The drop in union membership means fewer active workers pay into funds as rising numbers of retirees draw on them. The WCTPT’s ratio is better than some, but today’s 200,000 active members are less than half the 462,000 in 1980.

Despite the Teamster fund’s relative success, continued uncertainty about the status of pensions has caused mounting anxiety within the rank and file. Sanders says WCTPT members used to ask him, “What do I get?” Now they say, “Tell me it’s safe.”

BY FAR THE BIGGEST PROBLEM plaguing the WCTPT is the status of the fund after the financial crisis. The PPA required multiemployer plans to obtain an actuarial certification of funded status, using a color scheme: green zone for safe, yellow zone for endangered, red zone for critical. Yellow- and red-zone plans have to take actions to correct their underfunding.

For several years green-zone certification was just an academic exercise. At the end of 2008, 76 percent of “multis” were in the green zone, but by the end of 2009 that number had crashed to 20 percent. The WCTPT itself fell from a 97.1 percent funding ratio in 2008 to 85.1 percent in 2009 — still above the 80 percent level that marked the yellow zone but headed in the wrong direction.

At that point, attorney Storke says, “the Teamsters and staff started thinking about legislative relief.” Projections showed that the WCTPT would return to health given enough time. The fund created a scenario-projection program to test various funding, investment return and return-smoothing combinations. The findings pointed to the need to extend fund loss amortization beyond the 15 years stipulated by the PPA, with additional smoothing.

In September 2009, WCTPT officials packed up their scenario slide show and took it to Washington. With help from lobbyist Fechner, they tried to educate congressional staffers about the WCTPT and multiemployer plans. “If other Teamster plans fail, it’s going to affect us,” says Storke, who spent lots of time in Washington in 2009 and early 2010, often accompanied by Mack, Dodge or Sander. In the Teamster community, if one employer can’t fund pension obligations, that can affect other plans for employees who work for the same company.

The lobbying resulted in the Pension Relief Act of 2010, which spread fund losses further into the future. But longer-term solutions were needed. In response, NCCMP began a series of meetings that produced a three-pronged plan, called “Solutions not Bailouts,” created to preserve plans, remediate problems and design new kinds of funds.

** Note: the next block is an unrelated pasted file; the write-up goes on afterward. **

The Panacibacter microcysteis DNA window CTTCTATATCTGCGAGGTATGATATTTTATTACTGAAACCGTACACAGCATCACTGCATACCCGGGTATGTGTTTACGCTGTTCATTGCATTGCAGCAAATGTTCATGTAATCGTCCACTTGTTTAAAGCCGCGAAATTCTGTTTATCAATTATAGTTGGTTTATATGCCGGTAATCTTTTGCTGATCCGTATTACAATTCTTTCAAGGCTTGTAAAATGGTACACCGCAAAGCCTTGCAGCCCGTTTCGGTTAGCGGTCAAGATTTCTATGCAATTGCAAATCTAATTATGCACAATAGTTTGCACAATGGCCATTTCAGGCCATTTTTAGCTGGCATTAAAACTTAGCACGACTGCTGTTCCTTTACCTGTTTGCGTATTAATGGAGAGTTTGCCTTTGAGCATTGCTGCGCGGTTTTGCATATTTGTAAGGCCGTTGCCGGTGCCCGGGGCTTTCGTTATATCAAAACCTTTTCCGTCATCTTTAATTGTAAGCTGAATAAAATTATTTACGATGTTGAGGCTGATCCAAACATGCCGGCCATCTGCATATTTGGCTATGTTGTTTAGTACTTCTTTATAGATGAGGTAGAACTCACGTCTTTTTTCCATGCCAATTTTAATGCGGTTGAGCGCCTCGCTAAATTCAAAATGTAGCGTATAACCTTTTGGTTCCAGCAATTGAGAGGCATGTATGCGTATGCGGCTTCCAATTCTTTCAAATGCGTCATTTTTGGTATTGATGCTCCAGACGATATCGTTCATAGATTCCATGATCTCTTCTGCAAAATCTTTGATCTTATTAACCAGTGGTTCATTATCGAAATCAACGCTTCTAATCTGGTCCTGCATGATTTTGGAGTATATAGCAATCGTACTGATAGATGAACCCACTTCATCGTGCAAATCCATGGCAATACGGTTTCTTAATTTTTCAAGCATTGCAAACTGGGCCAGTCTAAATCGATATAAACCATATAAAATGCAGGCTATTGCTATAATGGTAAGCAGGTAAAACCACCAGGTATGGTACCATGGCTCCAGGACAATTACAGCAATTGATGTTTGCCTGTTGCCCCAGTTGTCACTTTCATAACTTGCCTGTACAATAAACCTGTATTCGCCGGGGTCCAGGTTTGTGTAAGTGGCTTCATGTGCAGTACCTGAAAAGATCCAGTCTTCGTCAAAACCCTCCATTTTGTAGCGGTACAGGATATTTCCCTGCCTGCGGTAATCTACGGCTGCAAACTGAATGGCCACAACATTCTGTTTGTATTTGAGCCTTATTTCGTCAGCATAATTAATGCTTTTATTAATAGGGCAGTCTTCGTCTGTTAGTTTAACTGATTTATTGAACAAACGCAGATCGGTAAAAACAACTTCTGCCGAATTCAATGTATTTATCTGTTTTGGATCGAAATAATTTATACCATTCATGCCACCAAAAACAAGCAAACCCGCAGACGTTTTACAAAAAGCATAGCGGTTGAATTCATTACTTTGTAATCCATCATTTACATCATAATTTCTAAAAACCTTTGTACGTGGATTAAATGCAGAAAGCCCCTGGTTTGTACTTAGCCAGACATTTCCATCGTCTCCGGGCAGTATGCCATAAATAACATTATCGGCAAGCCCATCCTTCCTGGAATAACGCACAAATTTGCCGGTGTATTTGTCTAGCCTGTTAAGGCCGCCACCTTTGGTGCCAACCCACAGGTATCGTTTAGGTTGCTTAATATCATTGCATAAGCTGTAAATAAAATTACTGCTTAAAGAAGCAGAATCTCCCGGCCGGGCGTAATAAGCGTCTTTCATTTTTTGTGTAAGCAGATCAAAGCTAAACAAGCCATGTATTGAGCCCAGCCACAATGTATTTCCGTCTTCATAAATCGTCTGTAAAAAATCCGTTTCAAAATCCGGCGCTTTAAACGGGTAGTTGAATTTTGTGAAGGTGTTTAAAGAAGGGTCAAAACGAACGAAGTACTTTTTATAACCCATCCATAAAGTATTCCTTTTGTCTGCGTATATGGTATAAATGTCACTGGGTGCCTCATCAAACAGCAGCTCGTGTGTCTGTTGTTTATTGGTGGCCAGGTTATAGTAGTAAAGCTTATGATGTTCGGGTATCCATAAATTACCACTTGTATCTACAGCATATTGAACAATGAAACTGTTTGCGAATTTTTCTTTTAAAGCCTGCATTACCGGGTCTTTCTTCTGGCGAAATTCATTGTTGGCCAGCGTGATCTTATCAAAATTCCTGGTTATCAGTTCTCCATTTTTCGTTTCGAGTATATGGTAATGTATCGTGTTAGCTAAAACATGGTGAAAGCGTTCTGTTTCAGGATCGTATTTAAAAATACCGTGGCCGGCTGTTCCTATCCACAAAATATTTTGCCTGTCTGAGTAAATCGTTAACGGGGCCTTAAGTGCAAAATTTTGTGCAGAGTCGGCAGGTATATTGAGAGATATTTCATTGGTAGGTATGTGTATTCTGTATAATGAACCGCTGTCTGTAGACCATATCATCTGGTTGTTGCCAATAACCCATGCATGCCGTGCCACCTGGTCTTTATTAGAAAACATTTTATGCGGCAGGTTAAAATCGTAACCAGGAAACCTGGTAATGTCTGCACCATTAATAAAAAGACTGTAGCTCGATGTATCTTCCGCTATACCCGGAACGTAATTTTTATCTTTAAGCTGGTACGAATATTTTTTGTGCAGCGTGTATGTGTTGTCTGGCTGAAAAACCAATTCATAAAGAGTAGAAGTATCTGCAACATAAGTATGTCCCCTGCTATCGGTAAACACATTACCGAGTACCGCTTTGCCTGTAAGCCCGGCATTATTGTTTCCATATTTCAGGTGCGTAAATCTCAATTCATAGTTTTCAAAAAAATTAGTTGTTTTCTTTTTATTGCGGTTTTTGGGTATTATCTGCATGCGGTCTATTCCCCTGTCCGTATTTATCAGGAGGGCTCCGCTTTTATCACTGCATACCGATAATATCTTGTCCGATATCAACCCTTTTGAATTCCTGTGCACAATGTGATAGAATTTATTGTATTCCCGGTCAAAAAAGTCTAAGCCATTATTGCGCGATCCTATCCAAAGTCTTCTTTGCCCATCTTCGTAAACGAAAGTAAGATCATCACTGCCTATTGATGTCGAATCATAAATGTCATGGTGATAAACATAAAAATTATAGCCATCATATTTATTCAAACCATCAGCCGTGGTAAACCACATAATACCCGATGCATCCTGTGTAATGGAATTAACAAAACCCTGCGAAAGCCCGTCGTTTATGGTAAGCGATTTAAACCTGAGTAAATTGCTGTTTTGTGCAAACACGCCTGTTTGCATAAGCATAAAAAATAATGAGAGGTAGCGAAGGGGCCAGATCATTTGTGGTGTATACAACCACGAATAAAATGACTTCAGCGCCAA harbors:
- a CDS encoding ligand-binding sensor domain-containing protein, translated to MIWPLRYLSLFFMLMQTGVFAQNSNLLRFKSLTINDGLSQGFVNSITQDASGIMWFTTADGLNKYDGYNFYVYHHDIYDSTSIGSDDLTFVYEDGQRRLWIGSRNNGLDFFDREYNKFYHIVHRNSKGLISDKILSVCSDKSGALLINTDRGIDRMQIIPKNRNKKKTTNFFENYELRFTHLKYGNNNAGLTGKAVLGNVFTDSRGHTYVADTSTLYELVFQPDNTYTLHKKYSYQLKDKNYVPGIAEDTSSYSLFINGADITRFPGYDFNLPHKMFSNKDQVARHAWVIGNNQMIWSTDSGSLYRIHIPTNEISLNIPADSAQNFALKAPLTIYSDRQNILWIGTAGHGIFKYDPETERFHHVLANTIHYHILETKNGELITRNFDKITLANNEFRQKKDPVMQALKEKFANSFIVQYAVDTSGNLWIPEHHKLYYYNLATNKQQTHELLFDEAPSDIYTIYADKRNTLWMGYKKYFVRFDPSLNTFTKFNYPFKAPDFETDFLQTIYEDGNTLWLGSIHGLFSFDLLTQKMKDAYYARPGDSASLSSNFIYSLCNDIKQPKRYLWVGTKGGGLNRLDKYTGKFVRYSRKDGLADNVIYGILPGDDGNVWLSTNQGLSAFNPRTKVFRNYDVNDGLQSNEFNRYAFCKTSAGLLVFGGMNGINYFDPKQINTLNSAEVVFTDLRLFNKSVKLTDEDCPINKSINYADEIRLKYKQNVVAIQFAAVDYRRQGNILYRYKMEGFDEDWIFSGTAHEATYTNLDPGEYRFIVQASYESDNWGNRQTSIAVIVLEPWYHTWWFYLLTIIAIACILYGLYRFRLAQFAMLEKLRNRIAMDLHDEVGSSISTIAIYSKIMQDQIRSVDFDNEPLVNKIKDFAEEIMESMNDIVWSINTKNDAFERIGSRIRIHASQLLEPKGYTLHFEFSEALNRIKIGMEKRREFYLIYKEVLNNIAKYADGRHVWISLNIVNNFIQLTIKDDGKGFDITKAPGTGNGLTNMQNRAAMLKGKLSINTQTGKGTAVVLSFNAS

The WCTPT’s trustees have been hoping that improving financial markets will keep them comfortably in the green zone. “If someone had told me 40 years ago that the first thing I would do when I got up in the morning is look at the markets, I would have accused them of being a capitalist swine,” chuckles Mack.

The $35 billion portfolio is overseen by a 14-member investment committee cochaired by Robert Wrightson, a 40-year veteran of corporate finance at Consolidated Freightways, now known as Con-way. His Teamster co-chairman, Rome Aloise, who was appointed as a trustee in 1998 by Mack, his brother-in-law, is a contract negotiator for the national Teamsters. He replaced Mack as a vice president and as Joint Council 7 president when Mack took the pension job, and he’s also secretary-­treasurer of Teamster Local 853 in San Leandro, California. “Under ERISA and the formation of the Taft-Hartley Act” — the enabling legislation for multiemployer plans — “you’re legally required to take off your employer-employee hat when working together on the pension trust,” Aloise says, adding of employers: “In their mind, it’s their money. But in our mind, it’s our members’ money.”

Although he represents employers, Wrightson is quick to defend pensions. “I’m a big believer in defined benefit plans,” he says. “It gives the employee much more security as he looks toward retirement.” His fellow employer trustee, Joseph Hodge, has been on the committee for 21 years because, he says, “I see the value of having consistency in this pension plan.” Hodge, who retired in 2005 as Coca-Cola’s regional director of human resources for California, Nevada and Arizona, used to negotiate 22 separate contracts with Teamster units. The WCTPT, he says, is “a very well-run business model in which the union trustees and employer trustees take their fiduciary responsibility very seriously.”

As the fund’s investments grew in complexity, the trustees at the end of 2012 gave consultant Biller discretion to hire and fire managers. It’s a move that’s becoming common, says Seth Almaliah, a multiemployer investment consultant with Segal Rogers­casey in New York. “We mostly listened and rubber-stamped his decisions,” says Mack, adding, “We had a lot of discussion on what oversight has to be.” Biller and the investment committee steered the fund to an annualized 8.4 percent return over the 20 years ended in December 2013. That helps when the fund’s professionals defend the 7 percent return assumption used to determine the present value of future liabilities, a calculation familiar to multiemployer and public pension funds that are not required by law to use a bond rate.

This has led to a debate between single-employer actuaries and those in the multiemployer and public pension arena. Jeremy Gold, an independent consulting actuary based in New York, is an outspoken defender of using the single-employer discount rate — a measure based on the corporate bond rate mandated by the Governmental Accounting Standards Board — to determine future liabilities. WCTPT fund administrator Sander disagrees, pointing to the perpetual nature of the fund, its long-term returns above 7 percent and its employers’ staggered labor-agreement renewals. Gold counters: “Today’s Teamsters are getting the benefit of a guarantee they didn’t pay for. There’s a real risk transfer.” He contends that young union members will be saddled with future liabilities that aren’t paid for.